He may have been born in Victoria, but professional cyclist Simon Clarke has more Tasmanian connections than many of the state's inhabitants.
Known largely for his act of sportsmanship in gifting Richie Porte his wheel during the 2015 Tour de France, the 33-year-old has shared the stage with a who's who of Tasmanian cyclists.
Coming up through the Australian Institute of Sport with Wes Sulzberger before turning pro, the two crossed paths again for Orica GreenEDGE in 2012 and '13 while Matthew Goss stayed on for another year and Will Clarke joined him at Education First Drapac Cannondale for 2017 and '18.
ELSEWHERE IN SPORT
"I've always been semi connected to Tassie pros and now I actually live 200 metres down the road from [triathlete and ironman] Cam Wurf in Andorra, so I ride a lot with him these days although he's not professionally cycling," Clarke said.
"He's still riding his bike and obviously running and swimming between sessions but it's good to get out and keep in touch with him."
Returning to the state for Sunday's Stan Siejka Launceston Cycling Classic, the 2016 Olympic teammate of Porte is looking forward to taking part in an event he raced 10 years ago.
"I don't always come back at the same time to Australia every year so I'm not always available to get down to Launceston to do this criterium. This year, I've come back a little bit earlier and the opportunity arose to come down to Tassie for the weekend and I jumped at it.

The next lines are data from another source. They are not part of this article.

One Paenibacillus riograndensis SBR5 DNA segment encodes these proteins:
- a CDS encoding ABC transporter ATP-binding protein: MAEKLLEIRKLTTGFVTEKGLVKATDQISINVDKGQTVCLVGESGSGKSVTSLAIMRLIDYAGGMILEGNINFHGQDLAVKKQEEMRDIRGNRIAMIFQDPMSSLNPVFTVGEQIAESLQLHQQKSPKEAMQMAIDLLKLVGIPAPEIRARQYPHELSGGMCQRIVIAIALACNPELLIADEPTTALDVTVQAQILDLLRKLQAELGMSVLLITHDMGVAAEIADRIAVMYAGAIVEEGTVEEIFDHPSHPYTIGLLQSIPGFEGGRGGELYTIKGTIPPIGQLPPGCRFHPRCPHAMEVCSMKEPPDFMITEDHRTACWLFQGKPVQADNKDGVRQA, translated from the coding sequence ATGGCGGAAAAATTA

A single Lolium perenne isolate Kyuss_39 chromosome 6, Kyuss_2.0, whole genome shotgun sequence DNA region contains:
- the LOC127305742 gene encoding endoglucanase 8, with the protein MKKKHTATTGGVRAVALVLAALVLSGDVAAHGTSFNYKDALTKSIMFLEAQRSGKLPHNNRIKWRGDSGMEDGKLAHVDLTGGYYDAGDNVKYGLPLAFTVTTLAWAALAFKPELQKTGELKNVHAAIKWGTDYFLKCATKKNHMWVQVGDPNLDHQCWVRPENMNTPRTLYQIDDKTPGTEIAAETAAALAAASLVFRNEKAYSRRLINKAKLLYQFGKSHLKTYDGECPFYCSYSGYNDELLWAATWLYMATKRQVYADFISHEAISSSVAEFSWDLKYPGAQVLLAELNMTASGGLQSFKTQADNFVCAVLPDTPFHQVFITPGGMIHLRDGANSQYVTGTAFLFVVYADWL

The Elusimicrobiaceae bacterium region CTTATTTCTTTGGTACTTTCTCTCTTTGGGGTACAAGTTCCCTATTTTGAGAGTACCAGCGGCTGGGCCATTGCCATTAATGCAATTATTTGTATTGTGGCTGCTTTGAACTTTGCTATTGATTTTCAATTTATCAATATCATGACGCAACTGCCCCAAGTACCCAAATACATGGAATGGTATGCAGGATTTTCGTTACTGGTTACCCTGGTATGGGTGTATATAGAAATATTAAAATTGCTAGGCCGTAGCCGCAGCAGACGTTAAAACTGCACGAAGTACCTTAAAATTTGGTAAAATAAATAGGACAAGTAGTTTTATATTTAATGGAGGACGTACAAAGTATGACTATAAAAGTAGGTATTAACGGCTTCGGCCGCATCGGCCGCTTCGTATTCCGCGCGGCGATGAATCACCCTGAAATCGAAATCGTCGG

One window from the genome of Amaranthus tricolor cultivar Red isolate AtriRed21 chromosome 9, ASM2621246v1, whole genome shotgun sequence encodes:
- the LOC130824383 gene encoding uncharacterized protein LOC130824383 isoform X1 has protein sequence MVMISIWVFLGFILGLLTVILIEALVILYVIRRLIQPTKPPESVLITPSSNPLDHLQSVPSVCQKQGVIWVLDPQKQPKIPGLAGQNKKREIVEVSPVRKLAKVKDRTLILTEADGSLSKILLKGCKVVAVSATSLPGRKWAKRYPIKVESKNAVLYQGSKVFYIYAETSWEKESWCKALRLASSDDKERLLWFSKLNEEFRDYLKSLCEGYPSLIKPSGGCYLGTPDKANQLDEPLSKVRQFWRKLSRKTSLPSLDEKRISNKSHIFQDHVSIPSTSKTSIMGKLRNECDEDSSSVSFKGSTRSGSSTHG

"It's one of the bigger criteriums in Australia these days so it's always good to be a part of and I can't wait."
The annual race that brings a stand-still to Launceston's streets starts a new season for Clarke, fresh off a two-month break following a busy 2019.
Riding in his fifth Tour de France, he collected a sixth-place finish in stage two as well as two ninth-placed results in stages nine and 12, but the biggest success of Clarke's year occurred off the bike, with the arrival of his first daughter, Stella.
"It's been a bit of a learning experience, trying to juggle a professional cycling career and making sure that you're doing enough training and keeping on top of everything sporting-wise whilst supporting your family and doing what you can to help out.
"It's going really well, I'm loving it and hopefully I can continue next year as I have this year."
Clarke's lengthy 15-year career has included 13 Grand Tours and 23 classics for teams like the AIS, Aeronautica Militare-Amica Chips, ISD, Orica GreenEDGE and his current outfit Education First.
His highlights include two stage wins in the Vuelta a Espana (2012 and 2018) and the 2012 King of the Mountains win in Spain as well as general classification victory in the 2014 Herald Sun tour in which he beat home Wurf by eight seconds.
Sunday's event is the 16th running of the race since its inception in 2002 (uncontested in 2005-06) and marks 10 years since the passing of founder Stan Siejka.
The race gets underway at 4:30pm with the returning women's criterium starting at 3:10 following masters races and a running challenge.
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